A Hill in Korea

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A Hill in Korea
Hillkorpos.jpg
Original American film poster
Directed by Julian Amyes
Produced by Anthony Squire
Written by Max Catto (book)
Anthony Squire
Ian Dalrymple
Starring George Baker
Harry Andrews
Stanley Baker
Music by Malcolm Arnold
Cinematography Freddie Francis
Edited by Peter R. Hunt
Distributed by British Lion Films
Distributors Corporation of America (US)
Release date(s) 1956
Running time 81 min.
Country UK
Language English

A Hill in Korea is a 1956 British war film based on Max Catto's 1953 novel of the same name. The original name was Hell in Korea, but was changed for distribution reasons, except in the U.S. It was directed by Julian Amyes and the producer was Anthony Squire. Incidental music was written by Malcolm Arnold.

It was the first major feature film to portray British troops in action during the Korean War and introduces Michael Caine (himself a veteran of the Korean War) in his first credited film role.

Plot[edit]

During the retreat of 1951, a small force of British soldiers is in danger of being cut-off by the advancing Chinese army. The plot emphasizes the plight of the National Service men who, as they say, were "old enough to fight, but too young to vote"

The film also depicts a 'friendly-fire' incident in which the British are bombed by the Americans.

The film opens with a British Army patrol led by Lt. Butler in Korea, in the patrol is tough veteran Sergeant Payne, a slightly psychotic Corporal Ryker and the cowardly signaller Wyatt. As they search a small village, one of the party falls victim to a bomb planted in a small shack. With the death of one of his men, Butler moves the patrol out of the village. Out in the open plain, Butler and Payne discover a large force of Chinese soldiers heading directly for them. Sending Payne and the patrol back towards their own lines, Butler and three of his men stay behind to cover the withdrawal. After fending off two attacks, Butler discovers Lance Corporal Hodge is dead. Payne returns with the patrol, informing Butler that they were cut off by other enemy forces.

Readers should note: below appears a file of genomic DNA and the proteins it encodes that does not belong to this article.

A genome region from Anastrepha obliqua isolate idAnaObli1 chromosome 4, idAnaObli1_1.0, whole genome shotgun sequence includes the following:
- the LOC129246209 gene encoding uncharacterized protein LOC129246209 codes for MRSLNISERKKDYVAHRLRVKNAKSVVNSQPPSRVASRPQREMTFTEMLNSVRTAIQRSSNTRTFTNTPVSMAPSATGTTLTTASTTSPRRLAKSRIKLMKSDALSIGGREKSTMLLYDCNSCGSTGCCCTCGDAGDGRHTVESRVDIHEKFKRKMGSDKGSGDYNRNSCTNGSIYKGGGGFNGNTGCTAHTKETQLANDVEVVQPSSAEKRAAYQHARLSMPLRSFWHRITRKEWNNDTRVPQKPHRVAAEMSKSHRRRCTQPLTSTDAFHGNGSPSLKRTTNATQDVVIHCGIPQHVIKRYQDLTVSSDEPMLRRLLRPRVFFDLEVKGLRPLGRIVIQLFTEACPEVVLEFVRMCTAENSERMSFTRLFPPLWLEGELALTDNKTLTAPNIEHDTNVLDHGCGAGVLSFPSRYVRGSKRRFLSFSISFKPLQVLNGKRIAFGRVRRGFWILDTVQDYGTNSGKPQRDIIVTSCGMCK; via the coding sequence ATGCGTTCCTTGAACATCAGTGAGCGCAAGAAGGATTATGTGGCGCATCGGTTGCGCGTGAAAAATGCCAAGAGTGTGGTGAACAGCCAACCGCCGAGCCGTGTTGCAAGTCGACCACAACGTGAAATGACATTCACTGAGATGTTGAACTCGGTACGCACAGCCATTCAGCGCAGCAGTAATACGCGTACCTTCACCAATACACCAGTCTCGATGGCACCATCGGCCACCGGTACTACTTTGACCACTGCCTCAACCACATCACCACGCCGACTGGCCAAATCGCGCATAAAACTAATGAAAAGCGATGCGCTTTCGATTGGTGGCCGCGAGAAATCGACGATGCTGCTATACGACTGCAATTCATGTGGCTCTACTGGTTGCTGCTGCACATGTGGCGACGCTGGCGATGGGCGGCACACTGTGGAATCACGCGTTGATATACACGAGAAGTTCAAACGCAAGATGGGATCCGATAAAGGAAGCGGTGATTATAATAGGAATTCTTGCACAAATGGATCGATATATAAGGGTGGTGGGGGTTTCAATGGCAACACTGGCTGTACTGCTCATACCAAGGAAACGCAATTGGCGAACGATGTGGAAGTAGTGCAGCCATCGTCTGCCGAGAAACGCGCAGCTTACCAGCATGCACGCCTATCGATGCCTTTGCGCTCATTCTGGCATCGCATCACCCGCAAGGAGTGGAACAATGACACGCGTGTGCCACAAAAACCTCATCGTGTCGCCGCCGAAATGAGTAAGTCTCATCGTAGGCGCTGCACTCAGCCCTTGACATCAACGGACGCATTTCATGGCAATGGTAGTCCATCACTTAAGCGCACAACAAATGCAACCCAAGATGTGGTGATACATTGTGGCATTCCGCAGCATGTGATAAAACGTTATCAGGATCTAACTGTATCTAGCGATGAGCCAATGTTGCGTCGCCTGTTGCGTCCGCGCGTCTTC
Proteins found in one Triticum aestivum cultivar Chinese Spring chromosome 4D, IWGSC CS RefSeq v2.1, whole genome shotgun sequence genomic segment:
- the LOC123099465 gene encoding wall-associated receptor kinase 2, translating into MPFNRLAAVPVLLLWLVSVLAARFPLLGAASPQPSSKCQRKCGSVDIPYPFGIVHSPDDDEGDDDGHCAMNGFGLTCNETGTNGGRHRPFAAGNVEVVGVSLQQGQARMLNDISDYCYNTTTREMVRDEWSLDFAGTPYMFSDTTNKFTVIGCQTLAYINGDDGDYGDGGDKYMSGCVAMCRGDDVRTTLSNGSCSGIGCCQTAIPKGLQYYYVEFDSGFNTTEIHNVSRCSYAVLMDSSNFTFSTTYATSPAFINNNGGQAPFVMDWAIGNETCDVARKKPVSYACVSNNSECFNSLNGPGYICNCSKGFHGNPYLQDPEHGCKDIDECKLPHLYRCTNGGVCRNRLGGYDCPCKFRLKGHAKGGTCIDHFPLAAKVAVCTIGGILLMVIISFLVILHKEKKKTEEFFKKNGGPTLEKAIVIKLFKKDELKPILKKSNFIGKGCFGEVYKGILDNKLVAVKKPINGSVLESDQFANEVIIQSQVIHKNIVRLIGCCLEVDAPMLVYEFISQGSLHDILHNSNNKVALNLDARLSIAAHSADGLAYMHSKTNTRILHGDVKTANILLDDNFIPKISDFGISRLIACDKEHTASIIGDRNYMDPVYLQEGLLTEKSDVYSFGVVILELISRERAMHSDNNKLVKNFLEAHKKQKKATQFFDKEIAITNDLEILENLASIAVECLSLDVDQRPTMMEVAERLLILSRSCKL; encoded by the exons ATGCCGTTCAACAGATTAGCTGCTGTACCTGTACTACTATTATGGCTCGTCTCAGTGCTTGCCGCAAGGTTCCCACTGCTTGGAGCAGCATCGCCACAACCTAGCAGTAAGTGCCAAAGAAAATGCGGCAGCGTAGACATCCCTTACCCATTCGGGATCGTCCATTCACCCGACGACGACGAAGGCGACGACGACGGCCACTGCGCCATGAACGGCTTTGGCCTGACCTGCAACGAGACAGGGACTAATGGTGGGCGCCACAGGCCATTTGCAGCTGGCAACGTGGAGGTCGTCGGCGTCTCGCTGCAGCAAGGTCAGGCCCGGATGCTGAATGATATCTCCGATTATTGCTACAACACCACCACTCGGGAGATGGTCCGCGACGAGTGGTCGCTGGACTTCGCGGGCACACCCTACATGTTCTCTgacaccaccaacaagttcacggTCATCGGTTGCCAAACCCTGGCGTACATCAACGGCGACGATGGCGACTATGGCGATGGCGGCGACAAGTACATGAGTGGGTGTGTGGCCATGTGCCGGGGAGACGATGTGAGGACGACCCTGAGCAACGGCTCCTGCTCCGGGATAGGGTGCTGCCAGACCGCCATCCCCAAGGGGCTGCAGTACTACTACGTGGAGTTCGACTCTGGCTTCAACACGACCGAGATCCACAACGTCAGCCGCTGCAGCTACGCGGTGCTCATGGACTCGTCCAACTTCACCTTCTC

The patrol head through the village and up a winding path towards an isolated temple located on a hill, with only a steep cliff to its rear. On the way, Wyatt throws away the only radio because he cannot be bothered to carry it up the hill. Then they run into an enemy patrol on the path. They ambush the Chinese and continue up to the temple. With the Chinese knowing now exactly where they are, Butler must keep his troops together and fend off the enemy attacks.

Cast[edit]

Reception[edit]

The film currently scores a three star rating (6.2/10) on IMDb.

References[edit]

"Time Out Film Guide" published by Penguin - ISBN 0-14-029395-7

External links[edit]